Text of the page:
They're back! Cicadas to emerge from their hiatus

(CBS News) SHORT HILLS, N.J. - Everything has its season, everything has its time. And for cicadas, the time is now. After living underground on the East Coast for 17 years, the insects -- billions of them -- are about to resurface. They'll be making plenty of noise ... and love.

A preschool class is walking along the nature trail. "See if you can find one of those cicadas and if you find one point to it and let us know," an adult instructed them.

These preschoolers at the Cora Hartshorn Arboretum in Short Hills, New Jersey are getting their first glimpse at one of the marvels of nature. Like clockwork, the cicadas, who belong to what scientists call "brood II," are digging their way out.

The eastern United States is the only place in the world where the 17-year-cicada cycle occurs. An estimated one million cicadas per acre will blanket the region from North Carolina to Connecticut.
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John Cooley is a researcher at the University of Connecticut. He has studied the life cycle of cicadas for 20 years.

East Coast about to be overrun by billions of cicadas
Noisy cicadas come back to life after years underground

"They synchronize their development, they have these long life cycles," he said. "And when they come out, they come out in massive numbers."

So what is triggering that? "They are counting the seasons because they're down underground, feeding on the roots, and they're counting the number of times that it leafs out," Cooley explained. "And when you get to the right spring, they're monitoring the soil temperatures, and when it hits 64 or so degrees Fahrenheit, out they go."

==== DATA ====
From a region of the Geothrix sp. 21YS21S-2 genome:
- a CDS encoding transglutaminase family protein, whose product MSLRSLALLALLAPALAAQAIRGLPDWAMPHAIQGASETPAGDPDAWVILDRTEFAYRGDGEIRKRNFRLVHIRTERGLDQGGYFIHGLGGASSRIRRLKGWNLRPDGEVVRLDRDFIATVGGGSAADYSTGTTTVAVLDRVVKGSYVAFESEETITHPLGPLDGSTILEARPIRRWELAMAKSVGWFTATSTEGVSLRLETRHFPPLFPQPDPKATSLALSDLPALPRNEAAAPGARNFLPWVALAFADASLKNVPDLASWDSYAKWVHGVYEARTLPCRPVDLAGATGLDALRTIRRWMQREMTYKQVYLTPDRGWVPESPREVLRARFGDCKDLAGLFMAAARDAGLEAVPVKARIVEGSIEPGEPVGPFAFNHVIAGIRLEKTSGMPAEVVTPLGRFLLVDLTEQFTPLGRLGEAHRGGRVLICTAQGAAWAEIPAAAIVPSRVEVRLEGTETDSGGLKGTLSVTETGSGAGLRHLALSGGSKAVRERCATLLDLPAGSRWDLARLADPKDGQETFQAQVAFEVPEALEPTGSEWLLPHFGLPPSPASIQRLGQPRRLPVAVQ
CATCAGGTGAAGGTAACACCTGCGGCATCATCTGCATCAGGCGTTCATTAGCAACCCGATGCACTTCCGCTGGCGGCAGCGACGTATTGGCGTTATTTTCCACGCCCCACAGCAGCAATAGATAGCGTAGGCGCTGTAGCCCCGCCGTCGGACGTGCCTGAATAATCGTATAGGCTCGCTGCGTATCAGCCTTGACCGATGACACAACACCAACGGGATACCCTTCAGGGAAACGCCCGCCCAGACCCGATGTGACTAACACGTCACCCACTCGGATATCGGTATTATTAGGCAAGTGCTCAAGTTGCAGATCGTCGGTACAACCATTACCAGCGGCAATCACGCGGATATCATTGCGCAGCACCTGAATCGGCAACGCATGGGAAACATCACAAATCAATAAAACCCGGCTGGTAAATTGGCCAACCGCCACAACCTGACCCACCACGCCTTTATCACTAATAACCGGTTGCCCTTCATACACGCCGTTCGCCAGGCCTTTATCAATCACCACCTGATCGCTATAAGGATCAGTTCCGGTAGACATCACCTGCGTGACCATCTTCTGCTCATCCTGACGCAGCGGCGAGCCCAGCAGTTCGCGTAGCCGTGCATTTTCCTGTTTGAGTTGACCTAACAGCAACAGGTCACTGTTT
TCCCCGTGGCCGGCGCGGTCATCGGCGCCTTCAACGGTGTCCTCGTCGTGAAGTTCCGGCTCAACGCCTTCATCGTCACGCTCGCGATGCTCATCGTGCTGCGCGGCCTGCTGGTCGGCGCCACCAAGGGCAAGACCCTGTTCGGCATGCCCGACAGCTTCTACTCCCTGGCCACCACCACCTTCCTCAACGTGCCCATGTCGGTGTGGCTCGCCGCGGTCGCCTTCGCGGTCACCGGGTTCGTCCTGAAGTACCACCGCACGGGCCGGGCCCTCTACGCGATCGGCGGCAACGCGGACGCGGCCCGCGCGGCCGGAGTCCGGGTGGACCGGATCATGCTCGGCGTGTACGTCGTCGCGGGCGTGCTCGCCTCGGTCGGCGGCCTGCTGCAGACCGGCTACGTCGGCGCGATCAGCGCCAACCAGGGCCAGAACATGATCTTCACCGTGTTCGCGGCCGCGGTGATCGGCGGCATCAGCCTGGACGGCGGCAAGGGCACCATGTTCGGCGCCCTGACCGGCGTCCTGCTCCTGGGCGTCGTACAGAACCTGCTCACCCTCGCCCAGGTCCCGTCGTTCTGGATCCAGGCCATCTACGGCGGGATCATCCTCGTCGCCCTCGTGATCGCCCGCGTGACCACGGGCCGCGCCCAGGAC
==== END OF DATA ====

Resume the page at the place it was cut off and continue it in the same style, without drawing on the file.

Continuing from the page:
Within days of emerging, the cicada nymph sheds its skin and morphs into an adult.
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The eastern United States is the only place in the world where the 17-year cicada cycle occurs. An estimated one million cicadas per acre will blanket the region from North Carolina to Connecticut.

Within days of emerging, the cicada nymph sheds its skin and morphs into an adult. Before dying, the rest of its 4 to 6 week life is devoted to finding a mate and making babies -- which is where all the racket comes in. A chorus of males singing to attract females can reach 90 decibels -- as loud as lawnmower. That's due to their hollow abdomens that amplify their love songs.

"So the male is calling a little down slur," said Cooley. "And then about a third of a second after he starts that down slur, the female clicks her wings, just like that. It's a little quiet sound and a little movement."

In a couple months, the buzzing will be gone. And the next time these pre-schoolers hear it, they'll be twenty-somethings.

Roy Troutman, Batavia, Ohio
Lang Elliott, musicofnature.com
Chris Simon

  • Jim Axelrod

    Jim Axelrod is the anchor of the Saturday edition of the "CBS Evening News" and a national correspondent for CBS News, reporting for the "CBS Evening News with Scott Pelley" and other CBS News broadcasts.

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